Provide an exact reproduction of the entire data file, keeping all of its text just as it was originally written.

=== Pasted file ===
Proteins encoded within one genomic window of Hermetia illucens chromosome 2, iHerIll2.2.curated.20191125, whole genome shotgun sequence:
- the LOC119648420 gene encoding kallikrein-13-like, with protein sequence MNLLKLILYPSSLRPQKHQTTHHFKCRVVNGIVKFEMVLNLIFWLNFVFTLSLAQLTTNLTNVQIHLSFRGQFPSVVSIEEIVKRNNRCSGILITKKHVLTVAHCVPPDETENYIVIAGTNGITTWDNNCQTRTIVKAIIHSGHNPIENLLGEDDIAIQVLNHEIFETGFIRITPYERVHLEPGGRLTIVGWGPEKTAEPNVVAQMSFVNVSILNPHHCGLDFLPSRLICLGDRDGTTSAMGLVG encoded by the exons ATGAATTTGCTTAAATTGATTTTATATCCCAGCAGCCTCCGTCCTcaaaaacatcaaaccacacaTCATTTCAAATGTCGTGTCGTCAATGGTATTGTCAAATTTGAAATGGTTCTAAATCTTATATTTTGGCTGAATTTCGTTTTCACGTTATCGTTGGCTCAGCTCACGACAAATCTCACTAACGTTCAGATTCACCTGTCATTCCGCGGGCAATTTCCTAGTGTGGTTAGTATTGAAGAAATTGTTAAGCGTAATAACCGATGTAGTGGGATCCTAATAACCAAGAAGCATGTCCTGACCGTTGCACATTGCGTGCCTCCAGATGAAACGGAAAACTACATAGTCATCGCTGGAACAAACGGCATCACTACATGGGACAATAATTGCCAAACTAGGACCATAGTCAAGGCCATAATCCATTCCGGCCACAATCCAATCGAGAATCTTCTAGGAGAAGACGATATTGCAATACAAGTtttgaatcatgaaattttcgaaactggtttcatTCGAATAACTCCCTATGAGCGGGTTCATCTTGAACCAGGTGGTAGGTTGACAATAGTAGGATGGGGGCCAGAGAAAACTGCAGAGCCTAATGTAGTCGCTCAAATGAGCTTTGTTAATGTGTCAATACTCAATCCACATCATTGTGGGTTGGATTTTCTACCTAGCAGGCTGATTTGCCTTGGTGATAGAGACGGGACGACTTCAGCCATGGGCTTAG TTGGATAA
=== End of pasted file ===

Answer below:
Proteins encoded within one genomic window of Hermetia illucens chromosome 2, iHerIll2.2.curated.20191125, whole genome shotgun sequence:
- the LOC119648420 gene encoding kallikrein-13-like, with protein sequence MNLLKLILYPSSLRPQKHQTTHHFKCRVVNGIVKFEMVLNLIFWLNFVFTLSLAQLTTNLTNVQIHLSFRGQFPSVVSIEEIVKRNNRCSGILITKKHVLTVAHCVPPDETENYIVIAGTNGITTWDNNCQTRTIVKAIIHSGHNPIENLLGEDDIAIQVLNHEIFETGFIRITPYERVHLEPGGRLTIVGWGPEKTAEPNVVAQMSFVNVSILNPHHCGLDFLPSRLICLGDRDGTTSAMGLVG encoded by the exons ATGAATTTGCTTAAATTGATTTTATATCCCAGCAGCCTCCGTCCTcaaaaacatcaaaccacacaTCATTTCAAATGTCGTGTCGTCAATGGTATTGTCAAATTTGAAATGGTTCTAAATCTTATATTTTGGCTGAATTTCGTTTTCACGTTATCGTTGGCTCAGCTCACGACAAATCTCACTAACGTTCAGATTCACCTGTCATTCCGCGGGCAATTTCCTAGTGTGGTTAGTATTGAAGAAATTGTTAAGCGTAATAACCGATGTAGTGGGATCCTAATAACCAAGAAGCATGTCCTGACCGTTGCACATTGCGTGCCTCCAGATGAAACGGAAAACTACATAGTCATCGCTGGAACAAACGGCATCACTACATGGGACAATAATTGCCAAACTAGGACCATAGTCAAGGCCATAATCCATTCCGGCCACAATCCAATCGAGAATCTTCTAGGAGAAGACGATATTGCAATACAAGTtttgaatcatgaaattttcgaaactggtttcatTCGAATAACTCCCTATGAGCGGGTTCATCTTGAACCAGGTGGTAGGTTGACAATAGTAGGATGGGGGCCAGAGAAAACTGCAGAGCCTAATGTAGTCGCTCAAATGAGCTTTGTTAATGTGTCAATACTCAATCCACATCATTGTGGGTTGGATTTTCTACCTAGCAGGCTGATTTGCCTTGGTGATAGAGACGGGACGACTTCAGCCATGGGCTTAG TTGGATAA